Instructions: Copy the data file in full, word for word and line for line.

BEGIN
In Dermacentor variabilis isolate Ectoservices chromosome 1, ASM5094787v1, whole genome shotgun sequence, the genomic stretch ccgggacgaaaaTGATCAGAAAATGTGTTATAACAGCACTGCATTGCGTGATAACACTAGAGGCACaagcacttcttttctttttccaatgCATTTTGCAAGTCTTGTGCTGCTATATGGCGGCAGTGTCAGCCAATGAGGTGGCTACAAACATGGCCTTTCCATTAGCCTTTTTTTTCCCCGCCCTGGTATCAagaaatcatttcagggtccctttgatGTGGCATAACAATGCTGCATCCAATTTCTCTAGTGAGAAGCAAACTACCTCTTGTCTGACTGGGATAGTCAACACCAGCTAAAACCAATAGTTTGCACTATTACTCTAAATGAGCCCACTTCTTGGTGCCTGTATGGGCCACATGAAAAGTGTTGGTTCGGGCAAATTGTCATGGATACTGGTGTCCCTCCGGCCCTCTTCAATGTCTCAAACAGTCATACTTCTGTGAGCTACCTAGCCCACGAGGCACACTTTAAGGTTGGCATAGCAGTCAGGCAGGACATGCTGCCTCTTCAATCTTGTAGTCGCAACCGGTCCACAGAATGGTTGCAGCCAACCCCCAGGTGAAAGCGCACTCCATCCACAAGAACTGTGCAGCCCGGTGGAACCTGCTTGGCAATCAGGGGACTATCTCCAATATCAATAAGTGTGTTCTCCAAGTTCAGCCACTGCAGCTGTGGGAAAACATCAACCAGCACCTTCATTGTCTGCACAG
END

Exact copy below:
In Dermacentor variabilis isolate Ectoservices chromosome 1, ASM5094787v1, whole genome shotgun sequence, the genomic stretch ccgggacgaaaaTGATCAGAAAATGTGTTATAACAGCACTGCATTGCGTGATAACACTAGAGGCACaagcacttcttttctttttccaatgCATTTTGCAAGTCTTGTGCTGCTATATGGCGGCAGTGTCAGCCAATGAGGTGGCTACAAACATGGCCTTTCCATTAGCCTTTTTTTTCCCCGCCCTGGTATCAagaaatcatttcagggtccctttgatGTGGCATAACAATGCTGCATCCAATTTCTCTAGTGAGAAGCAAACTACCTCTTGTCTGACTGGGATAGTCAACACCAGCTAAAACCAATAGTTTGCACTATTACTCTAAATGAGCCCACTTCTTGGTGCCTGTATGGGCCACATGAAAAGTGTTGGTTCGGGCAAATTGTCATGGATACTGGTGTCCCTCCGGCCCTCTTCAATGTCTCAAACAGTCATACTTCTGTGAGCTACCTAGCCCACGAGGCACACTTTAAGGTTGGCATAGCAGTCAGGCAGGACATGCTGCCTCTTCAATCTTGTAGTCGCAACCGGTCCACAGAATGGTTGCAGCCAACCCCCAGGTGAAAGCGCACTCCATCCACAAGAACTGTGCAGCCCGGTGGAACCTGCTTGGCAATCAGGGGACTATCTCCAATATCAATAAGTGTGTTCTCCAAGTTCAGCCACTGCAGCTGTGGGAAAACATCAACCAGCACCTTCATTGTCTGCACAG